Polymorphism of Human Cytochrome P450 2D6 and Its Clinical Significance
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Cytochrome P450 (CYP) 2D6 is one of the most investigated CYPs in relation to genetic polymorphism, but accounts for only a small percentage of all hepatic CYPs (∼2–4%). There is a large interindividual variation in the enzyme activity of CYP2D6. The enzyme is largely non-inducible and metabolizes ∼25% of current drugs. Typical substrates for CYP2D6 are largely lipophilic bases and include some antidepressants, antipsychotics, antiarrhythmics, antiemetics, β-adrenoceptor antagonists (β-blockers) and opioids. The CYP2D6 activity ranges considerably within a population and includes ultrarapid metabolizers (UMs), extensive metabolizers (EMs), intermediate metabolizers (IMs) and poor metabolizers (PMs). There is a considerable variability in the CYP2D6 allele distribution among different ethnic groups, resulting in variable percentages of PMs, IMs, EMs and UMs in a given population.
To date, 74 allelic variants and a series of subvariants of the CYP2D6 gene have been reported and the number of alleles is still growing. Among these are fully functional alleles, alleles with reduced function and null (non-functional) alleles, which convey a wide range of enzyme activity, from no activity to ultrarapid metabolism of substrates. As a consequence, drug adverse effects or lack of drug effect may occur if standard doses are applied. The alleles *10, *17, *36 and *41 give rise to substrate-dependent decreased activity. Null alleles of CYP2D6 do not encode a functional protein and there is no detectable residual enzymatic activity. It is clear that alleles *3, *4, *5, *6, *7, *8, *11, *12, *13, *14, *15, *16, *18, *19, *20, *21, *38, *40, *42, *44, *56 and *62 have no enzyme activity. They are responsible for the PM phenotype when present in homozygous or compound heterozygous constellations. These alleles are of clinical significance as they often cause altered drug clearance and drug response. Among the most important variants are CYP2D6*2, *3, *4, *5, *10, *17 and *41. On the other hand, the CYP2D6 gene is subject to copy number variations that are often associated with the UM phenotype. Marked decreases in drug concentrations have been observed in UMs with tramadol, venlafaxine, morphine, mirtazapine and metoprolol. The functional impact of CYP2D6 alleles may be substrate-dependent. For example, CYP2D6*17 is generally considered as an allele with reduced function, but it displays remarkable variability in its activity towards substrates such as dextromethorphan, risperidone, codeine and haloperidol.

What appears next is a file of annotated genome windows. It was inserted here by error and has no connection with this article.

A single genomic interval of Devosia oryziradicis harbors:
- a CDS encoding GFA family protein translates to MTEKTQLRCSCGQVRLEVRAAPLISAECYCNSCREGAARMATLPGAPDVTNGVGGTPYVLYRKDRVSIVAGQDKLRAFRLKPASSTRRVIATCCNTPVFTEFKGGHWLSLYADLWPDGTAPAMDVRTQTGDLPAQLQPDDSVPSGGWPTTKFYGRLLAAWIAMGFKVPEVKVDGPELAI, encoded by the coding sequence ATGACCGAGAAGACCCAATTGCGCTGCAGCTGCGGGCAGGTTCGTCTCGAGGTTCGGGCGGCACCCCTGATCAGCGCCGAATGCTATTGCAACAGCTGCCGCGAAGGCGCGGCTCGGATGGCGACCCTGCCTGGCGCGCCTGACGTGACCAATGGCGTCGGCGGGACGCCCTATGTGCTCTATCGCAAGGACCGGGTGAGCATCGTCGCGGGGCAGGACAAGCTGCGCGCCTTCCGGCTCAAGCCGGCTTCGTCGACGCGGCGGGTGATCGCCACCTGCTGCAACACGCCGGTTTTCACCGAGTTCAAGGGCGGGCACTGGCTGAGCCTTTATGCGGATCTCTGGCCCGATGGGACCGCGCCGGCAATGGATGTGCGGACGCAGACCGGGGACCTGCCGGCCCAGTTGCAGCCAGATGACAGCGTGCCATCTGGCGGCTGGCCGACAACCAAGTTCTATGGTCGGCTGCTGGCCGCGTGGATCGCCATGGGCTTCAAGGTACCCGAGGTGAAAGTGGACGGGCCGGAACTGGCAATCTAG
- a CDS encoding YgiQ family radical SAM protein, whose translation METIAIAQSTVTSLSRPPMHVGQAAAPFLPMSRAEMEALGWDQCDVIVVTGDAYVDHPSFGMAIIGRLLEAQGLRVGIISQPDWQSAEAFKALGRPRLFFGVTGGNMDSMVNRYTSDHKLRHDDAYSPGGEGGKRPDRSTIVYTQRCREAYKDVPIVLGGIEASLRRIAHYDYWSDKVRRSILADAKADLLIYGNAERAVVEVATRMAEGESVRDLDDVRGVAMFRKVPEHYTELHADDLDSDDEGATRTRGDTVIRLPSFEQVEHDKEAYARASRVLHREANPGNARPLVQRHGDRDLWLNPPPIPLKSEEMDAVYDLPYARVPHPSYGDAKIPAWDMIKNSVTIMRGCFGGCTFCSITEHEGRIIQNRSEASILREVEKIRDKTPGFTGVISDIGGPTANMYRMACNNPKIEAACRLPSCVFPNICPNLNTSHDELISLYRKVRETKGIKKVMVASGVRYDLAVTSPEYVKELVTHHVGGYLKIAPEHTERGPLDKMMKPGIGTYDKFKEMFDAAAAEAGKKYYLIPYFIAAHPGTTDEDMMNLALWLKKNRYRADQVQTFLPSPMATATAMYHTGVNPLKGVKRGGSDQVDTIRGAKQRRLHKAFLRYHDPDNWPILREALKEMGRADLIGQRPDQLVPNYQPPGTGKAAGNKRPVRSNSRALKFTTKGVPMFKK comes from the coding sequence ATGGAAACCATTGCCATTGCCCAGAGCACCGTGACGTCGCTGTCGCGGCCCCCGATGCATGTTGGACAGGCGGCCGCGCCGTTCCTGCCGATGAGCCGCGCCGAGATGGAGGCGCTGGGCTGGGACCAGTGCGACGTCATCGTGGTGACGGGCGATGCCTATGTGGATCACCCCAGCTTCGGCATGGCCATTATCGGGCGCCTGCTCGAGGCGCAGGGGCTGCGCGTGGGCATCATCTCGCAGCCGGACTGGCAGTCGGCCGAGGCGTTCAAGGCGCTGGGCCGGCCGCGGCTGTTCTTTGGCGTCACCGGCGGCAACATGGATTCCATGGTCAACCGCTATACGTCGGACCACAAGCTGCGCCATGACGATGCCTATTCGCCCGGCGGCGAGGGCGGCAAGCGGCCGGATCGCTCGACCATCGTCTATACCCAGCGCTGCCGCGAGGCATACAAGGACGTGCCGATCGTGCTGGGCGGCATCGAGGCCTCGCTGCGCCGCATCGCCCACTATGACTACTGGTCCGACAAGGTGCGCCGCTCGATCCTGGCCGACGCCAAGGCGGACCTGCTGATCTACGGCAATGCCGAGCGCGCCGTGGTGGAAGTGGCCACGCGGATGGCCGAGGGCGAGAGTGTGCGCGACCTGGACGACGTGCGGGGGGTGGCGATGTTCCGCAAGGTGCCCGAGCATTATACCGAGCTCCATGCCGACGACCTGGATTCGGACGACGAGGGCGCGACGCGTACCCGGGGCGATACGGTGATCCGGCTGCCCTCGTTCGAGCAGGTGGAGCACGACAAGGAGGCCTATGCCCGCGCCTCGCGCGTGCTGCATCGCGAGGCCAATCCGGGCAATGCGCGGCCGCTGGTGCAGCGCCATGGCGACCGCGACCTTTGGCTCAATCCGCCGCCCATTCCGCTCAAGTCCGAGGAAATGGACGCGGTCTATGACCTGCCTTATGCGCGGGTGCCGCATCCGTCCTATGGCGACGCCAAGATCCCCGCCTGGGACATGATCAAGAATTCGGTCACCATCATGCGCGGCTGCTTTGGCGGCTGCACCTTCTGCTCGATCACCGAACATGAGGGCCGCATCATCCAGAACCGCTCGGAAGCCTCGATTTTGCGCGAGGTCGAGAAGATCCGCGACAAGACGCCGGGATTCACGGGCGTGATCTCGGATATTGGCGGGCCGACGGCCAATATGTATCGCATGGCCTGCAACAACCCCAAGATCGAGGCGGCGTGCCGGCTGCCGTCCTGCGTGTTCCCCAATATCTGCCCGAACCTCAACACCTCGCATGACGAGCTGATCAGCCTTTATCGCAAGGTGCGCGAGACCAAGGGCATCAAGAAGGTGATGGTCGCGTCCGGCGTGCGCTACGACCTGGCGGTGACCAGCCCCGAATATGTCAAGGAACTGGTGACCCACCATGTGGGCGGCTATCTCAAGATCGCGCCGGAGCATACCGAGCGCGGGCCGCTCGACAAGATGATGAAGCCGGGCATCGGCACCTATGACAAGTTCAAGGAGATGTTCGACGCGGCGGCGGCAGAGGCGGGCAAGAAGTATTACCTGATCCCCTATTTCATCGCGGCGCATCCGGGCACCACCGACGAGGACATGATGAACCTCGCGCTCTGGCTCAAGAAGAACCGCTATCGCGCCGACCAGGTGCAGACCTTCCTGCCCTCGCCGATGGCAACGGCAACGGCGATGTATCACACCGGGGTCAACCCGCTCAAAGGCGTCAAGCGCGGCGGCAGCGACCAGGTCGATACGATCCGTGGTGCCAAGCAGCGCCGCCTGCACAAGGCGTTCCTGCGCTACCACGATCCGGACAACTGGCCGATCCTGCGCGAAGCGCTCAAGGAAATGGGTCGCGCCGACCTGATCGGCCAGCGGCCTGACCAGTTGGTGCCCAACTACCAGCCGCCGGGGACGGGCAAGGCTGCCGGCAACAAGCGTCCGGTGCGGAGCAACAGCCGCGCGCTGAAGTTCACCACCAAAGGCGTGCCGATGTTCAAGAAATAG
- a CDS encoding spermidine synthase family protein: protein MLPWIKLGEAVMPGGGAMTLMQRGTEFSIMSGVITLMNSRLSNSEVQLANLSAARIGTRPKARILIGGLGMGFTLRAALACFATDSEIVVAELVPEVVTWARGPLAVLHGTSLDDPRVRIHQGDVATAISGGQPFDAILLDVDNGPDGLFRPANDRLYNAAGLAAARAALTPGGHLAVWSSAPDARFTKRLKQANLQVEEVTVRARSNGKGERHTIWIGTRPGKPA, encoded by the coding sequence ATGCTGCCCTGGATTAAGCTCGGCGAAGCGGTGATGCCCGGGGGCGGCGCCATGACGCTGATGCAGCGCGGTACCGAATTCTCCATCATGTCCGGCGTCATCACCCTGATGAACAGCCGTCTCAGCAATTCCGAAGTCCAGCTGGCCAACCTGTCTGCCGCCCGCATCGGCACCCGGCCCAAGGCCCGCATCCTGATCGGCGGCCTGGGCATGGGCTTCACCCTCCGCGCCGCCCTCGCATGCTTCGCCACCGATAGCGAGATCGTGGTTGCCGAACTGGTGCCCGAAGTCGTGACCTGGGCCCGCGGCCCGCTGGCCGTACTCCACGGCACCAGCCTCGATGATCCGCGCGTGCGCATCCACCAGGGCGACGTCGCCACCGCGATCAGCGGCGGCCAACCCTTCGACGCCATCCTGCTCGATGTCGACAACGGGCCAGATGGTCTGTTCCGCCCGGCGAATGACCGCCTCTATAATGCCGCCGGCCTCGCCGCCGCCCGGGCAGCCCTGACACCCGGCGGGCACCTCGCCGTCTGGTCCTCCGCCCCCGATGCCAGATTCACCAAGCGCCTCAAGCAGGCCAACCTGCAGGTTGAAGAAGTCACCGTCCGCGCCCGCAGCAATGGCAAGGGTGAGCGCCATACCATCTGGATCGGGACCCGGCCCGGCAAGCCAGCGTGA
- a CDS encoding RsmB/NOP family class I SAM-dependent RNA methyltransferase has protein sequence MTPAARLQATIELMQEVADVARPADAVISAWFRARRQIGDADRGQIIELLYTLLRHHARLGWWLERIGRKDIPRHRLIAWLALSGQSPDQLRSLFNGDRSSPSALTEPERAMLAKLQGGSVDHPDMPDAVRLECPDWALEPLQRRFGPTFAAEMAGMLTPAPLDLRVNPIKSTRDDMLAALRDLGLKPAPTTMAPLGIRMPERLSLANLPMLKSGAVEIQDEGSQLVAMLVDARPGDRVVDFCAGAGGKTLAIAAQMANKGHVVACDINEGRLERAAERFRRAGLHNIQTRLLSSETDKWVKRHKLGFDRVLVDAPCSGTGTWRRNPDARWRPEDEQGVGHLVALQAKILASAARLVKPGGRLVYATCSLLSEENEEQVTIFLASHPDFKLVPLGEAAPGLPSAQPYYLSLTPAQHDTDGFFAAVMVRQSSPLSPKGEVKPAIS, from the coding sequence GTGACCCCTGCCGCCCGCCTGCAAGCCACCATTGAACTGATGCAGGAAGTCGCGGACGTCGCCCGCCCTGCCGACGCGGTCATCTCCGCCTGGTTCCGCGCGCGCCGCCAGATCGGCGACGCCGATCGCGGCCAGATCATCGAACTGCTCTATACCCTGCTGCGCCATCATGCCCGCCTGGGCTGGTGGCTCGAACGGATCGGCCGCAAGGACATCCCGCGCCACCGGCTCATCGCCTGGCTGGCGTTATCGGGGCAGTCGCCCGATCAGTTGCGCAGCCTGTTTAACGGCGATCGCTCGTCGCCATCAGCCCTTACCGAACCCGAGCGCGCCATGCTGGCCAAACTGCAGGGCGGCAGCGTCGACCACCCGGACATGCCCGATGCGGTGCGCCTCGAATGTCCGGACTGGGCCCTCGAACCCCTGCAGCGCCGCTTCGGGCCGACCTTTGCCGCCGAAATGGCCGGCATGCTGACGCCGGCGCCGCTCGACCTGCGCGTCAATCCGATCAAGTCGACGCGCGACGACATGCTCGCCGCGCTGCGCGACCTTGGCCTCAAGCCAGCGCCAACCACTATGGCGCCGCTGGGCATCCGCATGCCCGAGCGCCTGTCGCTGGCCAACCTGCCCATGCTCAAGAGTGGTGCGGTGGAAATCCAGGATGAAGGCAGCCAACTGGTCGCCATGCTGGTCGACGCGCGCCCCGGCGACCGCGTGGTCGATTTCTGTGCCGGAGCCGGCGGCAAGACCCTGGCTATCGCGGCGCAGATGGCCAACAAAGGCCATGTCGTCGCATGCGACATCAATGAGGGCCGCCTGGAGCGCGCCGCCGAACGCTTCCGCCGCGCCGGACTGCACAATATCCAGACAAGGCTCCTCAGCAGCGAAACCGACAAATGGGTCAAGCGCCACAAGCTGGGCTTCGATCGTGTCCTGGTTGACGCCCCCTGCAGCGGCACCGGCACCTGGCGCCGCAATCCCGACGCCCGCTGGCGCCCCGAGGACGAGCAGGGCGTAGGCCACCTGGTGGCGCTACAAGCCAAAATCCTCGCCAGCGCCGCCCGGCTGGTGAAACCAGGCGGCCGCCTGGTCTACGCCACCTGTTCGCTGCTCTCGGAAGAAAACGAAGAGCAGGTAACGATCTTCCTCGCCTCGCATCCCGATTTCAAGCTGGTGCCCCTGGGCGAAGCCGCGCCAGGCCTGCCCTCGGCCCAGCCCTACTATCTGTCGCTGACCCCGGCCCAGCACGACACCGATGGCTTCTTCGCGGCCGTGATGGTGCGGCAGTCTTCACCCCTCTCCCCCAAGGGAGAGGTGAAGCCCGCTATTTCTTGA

The clinical consequence of the CYP2D6 polymorphism can be either occurrence of adverse drug reactions or altered drug response. Drugs that are most affected by CYP2D6 polymorphisms are commonly those in which CYP2D6 represents a substantial metabolic pathway either in the activation to form active metabolites or clearance of the agent. For example, encainide metabolites are more potent than the parent drug and thus QRS prolongation is more apparent in EMs than in PMs. In contrast, propafenone is a more potent b-blocker than its metabolites and the β-blocking activity during propafenone therapy is more prominent in PMs than EMs, as the parent drug accumulates in PMs. Since flecainide is mainly eliminated through renal excretion, and both R- and S-flecainide possess equivalent potency for sodium channel inhibition, the CYP2D6 phenotype has a minor impact on the response to flecainide. Since the contribution of CYP2D6 is greater for metoprolol than for carvedilol, propranolol and timolol, a stronger gene-dose effect is seen with this β-blocker, while such an effect is lesser or marginal in other β-blockers.
Concordant genotype-phenotype correlation provides a basis for predicting the phenotype based on genetic testing, which has the potential to achieve optimal pharmacotherapy. However, genotype testing for CYP2D6 is not routinely performed in clinical practice and there is uncertainty regarding genotype-phenotype, gene-concentration and gene-dose relationships. Further prospective studies on the clinical impact of CYP2D6-dependent metabolism of drugs are warranted in large cohorts of subjects.